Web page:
What’s Driving You Right Now?
Are you so busy getting things done that you can’t think straight? Do you have a nagging feeling that you may not actually be doing the right things?
I recently completed a 3-week intensive work period with regular 16-hour days. Everything was urgent and deadline driven. Though I put in long hours, it felt good and on purpose. I was in the zone – clear and hyper-focused. Then the work period ended and I tried to return to a normal pace.
I couldn’t do it, at least not at first.
I had trained myself to be in urgency mode during those three weeks of intense activity, and I was having trouble turning that urgency mindset off. I continued to be alert and scanning for the NEXT THING, in a state of hyper-awareness.
My urgency focus was now getting in the way. It was no longer rooted in getting important, deadline-driven projects done, as it had been at first. I was checking and responding to email incessantly, reacting to everything as if it was the most important thing, my mind spinning. It was starting to wear me down and block my ability to do important thoughtful and strategic work.
Does this sound familiar to you? So many of the leaders that I work with are stuck in this state of urgency on a regular basis without realizing it. It raises an important question:
Is your leadership driven by urgency or importance?
In the classic, Seven Habits of Successful Leadership, Steven Covey talks about the difference between the two. He breaks it down like this:
If you are operating from urgency, you will run from one thing to the next, regardless of whether it’s important. Even after those important and urgent action items are complete, you will look for something else to fulfill that feeling of urgency.
If you are operating from importance, you will still have periods of urgency (as I did during those three weeks). However, once the urgency passes, you will maintain a focus on what’s most important. Many important activities are not urgent. They include things like your leadership development, planning, creating a strategy or vision, or investing in relationship-building. If you are operating from importance, you find the time to make those happen.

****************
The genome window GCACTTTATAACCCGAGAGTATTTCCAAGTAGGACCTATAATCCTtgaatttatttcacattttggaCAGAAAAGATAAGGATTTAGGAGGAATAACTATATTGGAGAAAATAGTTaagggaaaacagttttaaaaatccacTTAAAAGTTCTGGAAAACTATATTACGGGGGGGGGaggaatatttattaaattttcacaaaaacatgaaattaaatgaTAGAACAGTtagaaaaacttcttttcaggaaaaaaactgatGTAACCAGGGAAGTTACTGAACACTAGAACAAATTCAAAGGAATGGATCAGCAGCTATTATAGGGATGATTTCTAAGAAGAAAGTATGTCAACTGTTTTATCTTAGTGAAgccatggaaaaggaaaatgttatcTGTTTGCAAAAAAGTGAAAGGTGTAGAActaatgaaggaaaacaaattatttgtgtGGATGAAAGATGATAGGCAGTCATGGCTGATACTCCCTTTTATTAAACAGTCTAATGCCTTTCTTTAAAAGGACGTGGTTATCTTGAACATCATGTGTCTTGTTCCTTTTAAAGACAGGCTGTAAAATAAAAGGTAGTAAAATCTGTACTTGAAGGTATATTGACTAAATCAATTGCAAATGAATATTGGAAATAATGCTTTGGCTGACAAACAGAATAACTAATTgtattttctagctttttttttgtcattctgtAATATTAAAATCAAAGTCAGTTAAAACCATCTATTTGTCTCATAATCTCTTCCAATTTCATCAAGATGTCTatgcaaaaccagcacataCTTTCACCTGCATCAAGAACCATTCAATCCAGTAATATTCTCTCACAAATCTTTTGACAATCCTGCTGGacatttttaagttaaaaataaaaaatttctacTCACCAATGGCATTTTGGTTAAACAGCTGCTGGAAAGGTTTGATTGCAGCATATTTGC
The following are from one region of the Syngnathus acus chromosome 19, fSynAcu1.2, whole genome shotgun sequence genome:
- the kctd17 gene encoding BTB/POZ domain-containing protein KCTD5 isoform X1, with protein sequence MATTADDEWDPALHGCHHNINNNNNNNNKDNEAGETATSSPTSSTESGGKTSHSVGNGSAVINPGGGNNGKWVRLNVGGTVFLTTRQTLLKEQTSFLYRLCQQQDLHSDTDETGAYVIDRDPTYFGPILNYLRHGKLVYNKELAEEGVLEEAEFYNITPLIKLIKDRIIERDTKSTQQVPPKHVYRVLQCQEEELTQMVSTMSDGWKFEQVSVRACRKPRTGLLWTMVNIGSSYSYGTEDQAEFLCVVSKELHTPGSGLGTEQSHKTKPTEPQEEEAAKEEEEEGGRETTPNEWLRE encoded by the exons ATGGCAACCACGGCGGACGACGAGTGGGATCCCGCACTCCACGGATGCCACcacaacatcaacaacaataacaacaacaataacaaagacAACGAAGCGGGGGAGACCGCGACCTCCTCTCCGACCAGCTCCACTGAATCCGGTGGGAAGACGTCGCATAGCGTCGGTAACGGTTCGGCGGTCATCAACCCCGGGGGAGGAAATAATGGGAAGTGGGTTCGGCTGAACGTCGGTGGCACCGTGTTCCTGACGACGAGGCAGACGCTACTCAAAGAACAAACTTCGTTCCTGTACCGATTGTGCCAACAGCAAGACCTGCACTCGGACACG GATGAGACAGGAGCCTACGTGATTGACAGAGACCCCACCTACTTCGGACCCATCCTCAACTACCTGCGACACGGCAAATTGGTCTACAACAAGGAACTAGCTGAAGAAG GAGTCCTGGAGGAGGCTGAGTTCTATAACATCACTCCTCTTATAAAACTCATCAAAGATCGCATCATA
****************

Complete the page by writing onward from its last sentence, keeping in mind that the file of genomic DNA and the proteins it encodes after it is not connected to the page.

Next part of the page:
Urgency is tricky, because it feels the same whether something is important or not. The leadership move is being able to make the distinction, and to choose to focus on importance.
In my case, those first three weeks were both important and urgent, but then urgency took hold. Fortunately, I caught myself before too long and made some changes. Here are some of the things I did that you may find useful.
· Limiting email: I took the advice of many time management and productivity experts, and began to check my email two times a day. 45 minutes in the am. 45 min at the end of the day. I installed boomerang for gmail,which allows me to pause the flow of emails coming into my inbox, as well as send emails later without needing to be on email.
· 2-hour weekly planning and strategy session: I created a standing appointment with myself to do planning and strategy every Tuesday morning for 2 hours. I told two colleagues that I was doing it and that I would report back to them after I did it to hold myself accountable. (I know my own tricks at ignoring my calendar and an accountability partner is so helpful!)
· Prioritizing relationships: I scheduled 2 meetings per week focused on deepening professional relationships and learning, an important task that I never seem to get to
Are you practicing urgency? Or are you practicing importance?
Your important actions will look different than mine. What’s critical here is that you break the cycle of urgency and think about what those important items are. Then, identify how to make them happen. (Hint: If you don’t schedule them in your calendar, you are lot less likely to do them.)
Ready to break that urgency cycle and take your leadership to the next level? Let’s chat! Click here to schedule a quick call and find out what’s possible.